SAN JOSE: Wouldn’t it be great if you just push a button at night, and all of your doors are locked, your lights turn off, and your alarm is set automatically?
That kind of “smart home” feature may sound futuristic or simply beyond reach for those without a lot of money or technical expertise. But the technology is already available and new products and services are making it and similar home automation features increasingly accessible to the average homeowner.
“It appears that we may be at a turning point,” said Chet Geschickter, an analyst with Gartner, a market research group. “We may have all the raw materials for this interoperable home automation world.”
In recent months, some major corporations have announced new products and services that could help turn the smart home into a mass market activity. Among the developments:
AT&T announced it will be rolling out its home automation initiative in March and plans to offer the service in 58 markets nationwide by the end of the year. The service will offer connected door locks, thermostats and video cameras as well as basic security protection. Unlike a similar service offered by Comcast, AT&T’s will be sold separately from the company’s broadband offerings.
Lowe’s introduced a collection of add-on services for its Iris home automation kits, which it unveiled last summer. Among the new features are sensors designed to help consumers monitor their elderly parents, an automated pet door that users can lock or unlock remotely, and a lawn moisture sensor that notifies customers when their yards are getting dry and allows them to turn on their sprinkler system remotely.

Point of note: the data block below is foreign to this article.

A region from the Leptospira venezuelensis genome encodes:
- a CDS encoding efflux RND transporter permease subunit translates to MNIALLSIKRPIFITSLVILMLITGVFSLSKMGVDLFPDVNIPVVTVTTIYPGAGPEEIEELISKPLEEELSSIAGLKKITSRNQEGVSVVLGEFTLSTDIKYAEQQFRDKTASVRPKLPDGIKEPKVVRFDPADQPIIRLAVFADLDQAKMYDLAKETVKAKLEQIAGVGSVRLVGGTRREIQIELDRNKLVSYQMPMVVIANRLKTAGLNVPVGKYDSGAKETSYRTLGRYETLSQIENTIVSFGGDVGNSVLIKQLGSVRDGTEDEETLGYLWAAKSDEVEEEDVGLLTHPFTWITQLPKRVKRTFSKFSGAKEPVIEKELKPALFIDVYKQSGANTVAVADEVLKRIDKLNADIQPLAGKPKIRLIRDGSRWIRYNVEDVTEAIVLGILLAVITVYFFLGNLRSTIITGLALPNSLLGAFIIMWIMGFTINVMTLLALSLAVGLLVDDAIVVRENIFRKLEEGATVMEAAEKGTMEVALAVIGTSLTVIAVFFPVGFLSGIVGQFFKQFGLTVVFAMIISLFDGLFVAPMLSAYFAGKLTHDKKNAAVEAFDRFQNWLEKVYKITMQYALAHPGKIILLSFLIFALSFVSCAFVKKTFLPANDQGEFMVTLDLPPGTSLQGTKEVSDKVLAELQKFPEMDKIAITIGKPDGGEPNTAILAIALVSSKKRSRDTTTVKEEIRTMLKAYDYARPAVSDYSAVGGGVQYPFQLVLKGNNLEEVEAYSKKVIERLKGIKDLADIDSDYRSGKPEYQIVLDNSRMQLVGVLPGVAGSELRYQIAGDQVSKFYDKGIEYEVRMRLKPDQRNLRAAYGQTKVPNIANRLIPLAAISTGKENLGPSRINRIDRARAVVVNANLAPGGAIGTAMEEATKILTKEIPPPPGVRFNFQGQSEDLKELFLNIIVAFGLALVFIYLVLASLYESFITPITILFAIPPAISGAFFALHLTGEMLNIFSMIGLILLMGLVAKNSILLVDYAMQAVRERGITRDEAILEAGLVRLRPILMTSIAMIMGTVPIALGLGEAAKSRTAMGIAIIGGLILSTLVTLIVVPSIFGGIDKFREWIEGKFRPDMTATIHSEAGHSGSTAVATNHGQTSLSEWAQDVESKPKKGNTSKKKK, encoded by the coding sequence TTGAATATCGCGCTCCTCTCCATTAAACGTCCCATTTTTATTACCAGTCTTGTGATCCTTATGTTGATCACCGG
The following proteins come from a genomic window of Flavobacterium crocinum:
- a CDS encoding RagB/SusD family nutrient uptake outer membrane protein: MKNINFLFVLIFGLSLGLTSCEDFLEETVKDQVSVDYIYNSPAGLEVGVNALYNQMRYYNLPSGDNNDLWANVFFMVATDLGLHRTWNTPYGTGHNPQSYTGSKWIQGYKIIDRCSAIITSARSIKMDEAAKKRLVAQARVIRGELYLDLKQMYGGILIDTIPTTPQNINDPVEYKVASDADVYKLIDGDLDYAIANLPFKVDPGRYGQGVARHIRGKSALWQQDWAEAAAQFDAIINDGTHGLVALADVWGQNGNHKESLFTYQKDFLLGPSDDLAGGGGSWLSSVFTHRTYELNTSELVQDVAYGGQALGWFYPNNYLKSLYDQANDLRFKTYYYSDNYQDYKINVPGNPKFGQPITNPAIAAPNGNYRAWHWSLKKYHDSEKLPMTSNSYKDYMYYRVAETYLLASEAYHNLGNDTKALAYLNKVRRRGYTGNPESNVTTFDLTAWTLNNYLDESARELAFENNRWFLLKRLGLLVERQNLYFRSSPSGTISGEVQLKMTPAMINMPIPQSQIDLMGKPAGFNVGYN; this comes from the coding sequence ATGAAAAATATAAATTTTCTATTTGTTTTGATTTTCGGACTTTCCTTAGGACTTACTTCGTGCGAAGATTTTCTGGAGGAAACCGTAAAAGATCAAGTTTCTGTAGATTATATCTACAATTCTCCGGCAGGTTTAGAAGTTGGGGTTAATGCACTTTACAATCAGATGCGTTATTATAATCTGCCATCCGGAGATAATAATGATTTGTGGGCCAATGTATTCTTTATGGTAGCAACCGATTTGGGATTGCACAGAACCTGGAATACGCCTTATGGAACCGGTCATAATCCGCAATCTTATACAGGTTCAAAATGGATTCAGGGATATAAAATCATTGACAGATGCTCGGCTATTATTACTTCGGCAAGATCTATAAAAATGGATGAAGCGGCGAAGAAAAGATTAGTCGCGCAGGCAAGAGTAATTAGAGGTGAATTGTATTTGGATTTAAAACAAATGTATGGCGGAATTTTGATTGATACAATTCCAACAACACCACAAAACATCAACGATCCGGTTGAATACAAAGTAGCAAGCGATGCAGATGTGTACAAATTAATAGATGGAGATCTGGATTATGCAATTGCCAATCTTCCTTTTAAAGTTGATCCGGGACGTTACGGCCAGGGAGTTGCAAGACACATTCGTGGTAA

ADT, the home security giant, added the ability to remotely lock and unlock doors to its Pulse home automation offering. The company already allowed users to adjust their lighting and thermostat and view security video of their home remotely.
Home appliance maker LG showed off a new washer and dryer set that users can start remotely with their smartphones.
The promise of widely available home automation has been around since “The Jetsons” aired 50 years ago. But until recently, smart home systems have been pricey and complex, typically requiring professional installation. And few consumers have been aware of the availability of such services or haven’t been convinced that they needed them.
But in recent years, major consumer service providers -including ADT, Comcast and Vivint -have entered the market, helping promote the concept of home automation and make it more accessible to average consumers. Companies such as Comcast and Vivint now offer basic home automation systems for less than $500 installed. And Lowe’s Iris, which is available for about $300 for a full system, is designed for self-installation.
“We definitely see that (home automation) is moving increasingly into the mainstream,” said Jonathan Collins, an analyst with ABI Research.
Helping drive the decline in price and ease of use are standardised wireless technologies such as ZigBee and Z-Wave that allow users to install light controllers and automated door locks without needing to rewire their house. Such technologies have allowed electronics manufacturers to design more modular and expandable systems, letting users and service providers customise systems for individual needs and budgets.
The spread of broadband, cloud computing and smartphones have also provided new and compelling ways for consumers to interact with home automation systems, say analysts. For example, smart home services can take the smartphone’s location information and use it as a trigger for doing things like turning on lights or sending alerts.
“Without a smartphone, (the smart home) wasn’t really an exciting value proposition,” said Lisa Arrowsmith, a research manager at IHS Electronics and Media.
And new features are making such systems more attractive to consumers, analysts and industry insiders say. Video monitoring, for example, has proved particularly popular among ADT’s customers. And the growing awareness around energy conservation is driving the adoption of smart thermostats that can adjust temperatures when consumers are away or in response to signals from utility companies seeking to reduce peak demand.